What Realtors® Need to Know About Midcentury Modern Homes

By MNR News posted 10 days ago

When you think of the term midcentury modern, do you picture yourself lounging on a leather sectional couch with a tumbler of amber liquid in hand while listening to vinyl records? You may be watching too much Mad Men, AMC’s hit TV series set in the late 1950s and early 60s. But midcentury modern architecture and aesthetics are much more than the nostalgia of wall ovens, oversized teak desks, and lunchtime happy hours.

In recent years, the midcentury modern (MCM) style has surged back into the consumer consciousness. Demand for MCM furnishings is frenzied in commercial and private marketplaces. Buyers are also flocking to midcentury-built homes, which are known for the longevity of their craftsmanship, open living spaces, and hip accents. 

As a Realtor®, what do you need to know about mid-century home design when your clients ask? From the architecture’s post-war origins to fresh takes on dreamy decor, below are notable facts and features bound to make your clients flip out about MCM.


“Mid-century modern” is often used as a catchall term to describe the style and materials found in the architecture, furniture, technology, and accessories that became popular in the United States following World War II—right around the middle of the 20th century. At that time, the housing market was booming, and home builders were eager to marry design innovation with livable functionality for growing American families. Home builders adapted ideas from famed architect Frank Lloyd Wright, who is sometimes considered the father of mid-century modern architecture.


Mid-century homes were built to last in style. Materials used in many 50s- and 60s-era properties were selected not only for their appearance but, most critically, their durability. These one-story craftsman homes feature layouts that encourage togetherness and often include large multipurpose living spaces, glass partitions, and welcoming fireplaces. For instance, the kitchen and dining area might blur into the family room. Floor plans were designed with the potential for expansion in mind. Natural light is another emphasis in these homes, which often have ample windows to welcome the sun and provide calming views of the property’s exterior.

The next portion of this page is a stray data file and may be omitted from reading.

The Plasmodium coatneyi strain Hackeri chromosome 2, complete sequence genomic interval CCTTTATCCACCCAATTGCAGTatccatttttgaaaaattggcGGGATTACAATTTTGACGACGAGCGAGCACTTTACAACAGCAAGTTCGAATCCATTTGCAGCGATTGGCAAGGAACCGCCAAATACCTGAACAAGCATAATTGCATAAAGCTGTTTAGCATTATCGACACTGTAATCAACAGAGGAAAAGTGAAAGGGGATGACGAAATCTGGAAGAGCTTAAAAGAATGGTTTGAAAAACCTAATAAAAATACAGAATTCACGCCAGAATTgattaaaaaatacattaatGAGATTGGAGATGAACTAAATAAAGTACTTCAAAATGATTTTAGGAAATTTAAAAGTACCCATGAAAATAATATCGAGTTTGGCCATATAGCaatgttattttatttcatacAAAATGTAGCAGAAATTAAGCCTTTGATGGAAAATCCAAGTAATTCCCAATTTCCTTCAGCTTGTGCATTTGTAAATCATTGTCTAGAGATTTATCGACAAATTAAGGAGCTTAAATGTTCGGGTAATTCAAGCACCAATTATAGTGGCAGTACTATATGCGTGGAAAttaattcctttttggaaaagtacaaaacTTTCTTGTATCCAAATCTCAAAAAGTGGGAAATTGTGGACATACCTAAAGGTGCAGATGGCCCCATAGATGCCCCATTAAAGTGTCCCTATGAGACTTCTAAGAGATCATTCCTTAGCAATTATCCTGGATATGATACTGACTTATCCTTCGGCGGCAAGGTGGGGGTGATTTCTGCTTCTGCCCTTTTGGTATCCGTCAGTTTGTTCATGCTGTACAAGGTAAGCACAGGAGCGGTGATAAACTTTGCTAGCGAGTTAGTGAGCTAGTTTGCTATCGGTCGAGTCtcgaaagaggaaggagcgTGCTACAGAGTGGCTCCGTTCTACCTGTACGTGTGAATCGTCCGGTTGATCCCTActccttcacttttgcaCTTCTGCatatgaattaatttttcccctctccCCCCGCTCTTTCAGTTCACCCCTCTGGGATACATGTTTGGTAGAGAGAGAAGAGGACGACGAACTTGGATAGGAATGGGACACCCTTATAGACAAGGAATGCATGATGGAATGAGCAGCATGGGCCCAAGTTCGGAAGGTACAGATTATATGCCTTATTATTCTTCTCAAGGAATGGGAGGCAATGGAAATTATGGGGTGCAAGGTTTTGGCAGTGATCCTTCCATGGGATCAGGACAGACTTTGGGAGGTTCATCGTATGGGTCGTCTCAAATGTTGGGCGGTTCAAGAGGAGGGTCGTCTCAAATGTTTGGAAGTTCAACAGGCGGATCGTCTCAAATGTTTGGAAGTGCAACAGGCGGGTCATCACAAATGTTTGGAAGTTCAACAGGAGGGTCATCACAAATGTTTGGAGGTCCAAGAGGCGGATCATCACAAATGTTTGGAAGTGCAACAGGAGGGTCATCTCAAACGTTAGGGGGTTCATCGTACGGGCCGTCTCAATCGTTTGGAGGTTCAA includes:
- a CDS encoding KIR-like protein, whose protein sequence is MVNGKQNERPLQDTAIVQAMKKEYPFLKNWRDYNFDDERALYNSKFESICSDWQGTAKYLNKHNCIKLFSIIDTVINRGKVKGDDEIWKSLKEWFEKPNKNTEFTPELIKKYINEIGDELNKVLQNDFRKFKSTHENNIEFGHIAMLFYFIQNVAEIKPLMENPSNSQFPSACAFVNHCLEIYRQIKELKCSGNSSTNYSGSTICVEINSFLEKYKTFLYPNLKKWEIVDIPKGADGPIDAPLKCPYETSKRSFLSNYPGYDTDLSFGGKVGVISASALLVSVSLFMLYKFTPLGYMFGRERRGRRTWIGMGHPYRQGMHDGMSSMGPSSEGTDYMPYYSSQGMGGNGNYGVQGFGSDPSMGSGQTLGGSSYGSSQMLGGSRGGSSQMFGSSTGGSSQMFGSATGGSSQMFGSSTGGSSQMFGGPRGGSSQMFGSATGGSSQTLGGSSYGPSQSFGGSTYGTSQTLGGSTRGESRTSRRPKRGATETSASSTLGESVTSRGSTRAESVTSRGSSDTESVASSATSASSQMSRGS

Key benefits:

  • Quality craftmanship
  • Multipurpose livingspaces
  • Natural light
  • Potential for expansion

Furniture & Decor

Rolling bar carts aren’t the only way to dress up a mid-century home, though they may help keep guests entertained. Built-in shelving is a staple of interior layouts, which can free up space for simple but eye-catching furnishings. Wood, metal, vinyl, and glass are frequently highlighted textures.

Remember that simplicity is a virtue in MCM design, and every piece in a room should serve a specific or dual purpose. For example, two or three focal pieces of furniture, perhaps paired with a tasteful area rug, can really tie a room together in this style. The colors of your furnishings and decor can also make or break the good vibes in a room. 

Key elements of MCM home decor:

  • Add furniture that’s equal parts form and function
  • Highlight wood, metal, vinyl, and glass textures
  • Enhance and accent the home’s open spaces, don’t crowd them
  • Retro and modern colors: Ochre, teal, rust, burnt orange, and salmon


Pockets or whole neighborhoods of mid-century homes are primarily located in the first-ring suburbs of larger cities, as is the case in the Twin Cities. Suburbs like St. Louis Park, St. Anthony Park, and Golden Valley are rich in this type of architecture. However, mid-century gems can be found dotted sporadically in both large and small cities throughout Minnesota. Due to recent demand and inventory shortages, Realtors® and buyers must exercise patience—but stay vigilant—when their dream mid-century home hits the market.